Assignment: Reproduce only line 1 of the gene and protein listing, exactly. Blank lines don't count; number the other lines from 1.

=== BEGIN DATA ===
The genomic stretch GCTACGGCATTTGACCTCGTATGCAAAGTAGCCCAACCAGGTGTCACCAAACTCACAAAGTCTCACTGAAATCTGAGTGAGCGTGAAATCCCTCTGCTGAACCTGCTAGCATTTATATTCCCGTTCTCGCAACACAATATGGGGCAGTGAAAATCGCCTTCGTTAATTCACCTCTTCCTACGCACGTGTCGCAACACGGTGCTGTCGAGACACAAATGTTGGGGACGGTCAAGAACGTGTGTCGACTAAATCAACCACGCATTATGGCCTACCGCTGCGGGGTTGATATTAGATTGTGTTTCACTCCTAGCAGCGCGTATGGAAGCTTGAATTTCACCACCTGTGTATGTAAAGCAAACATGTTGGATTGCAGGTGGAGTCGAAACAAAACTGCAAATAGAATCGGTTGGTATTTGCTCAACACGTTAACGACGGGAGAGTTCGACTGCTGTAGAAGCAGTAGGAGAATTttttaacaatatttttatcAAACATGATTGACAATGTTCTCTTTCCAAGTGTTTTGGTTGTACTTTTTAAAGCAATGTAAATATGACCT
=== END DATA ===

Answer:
The genomic stretch GCTACGGCATTTGACCTCGTATGCAAAGTAGCCCAACCAGGTGTCACCAAACTCACAAAGTCTCACTGAAATCTGAGTGAGCGTGAAATCCCTCTGCTGAACCTGCTAGCATTTATATTCCCGTTCTCGCAACACAATATGGGGCAGTGAAAATCGCCTTCGTTAATTCACCTCTTCCTACGCACGTGTCGCAACACGGTGCTGTCGAGACACAAATGTTGGGGACGGTCAAGAACGTGTGTCGACTAAATCAACCACGCATTATGGCCTACCGCTGCGGGGTTGATATTAGATTGTGTTTCACTCCTAGCAGCGCGTATGGAAGCTTGAATTTCACCACCTGTGTATGTAAAGCAAACATGTTGGATTGCAGGTGGAGTCGAAACAAAACTGCAAATAGAATCGGTTGGTATTTGCTCAACACGTTAACGACGGGAGAGTTCGACTGCTGTAGAAGCAGTAGGAGAATTttttaacaatatttttatcAAACATGATTGACAATGTTCTCTTTCCAAGTGTTTTGGTTGTACTTTTTAAAGCAATGTAAATATGACCT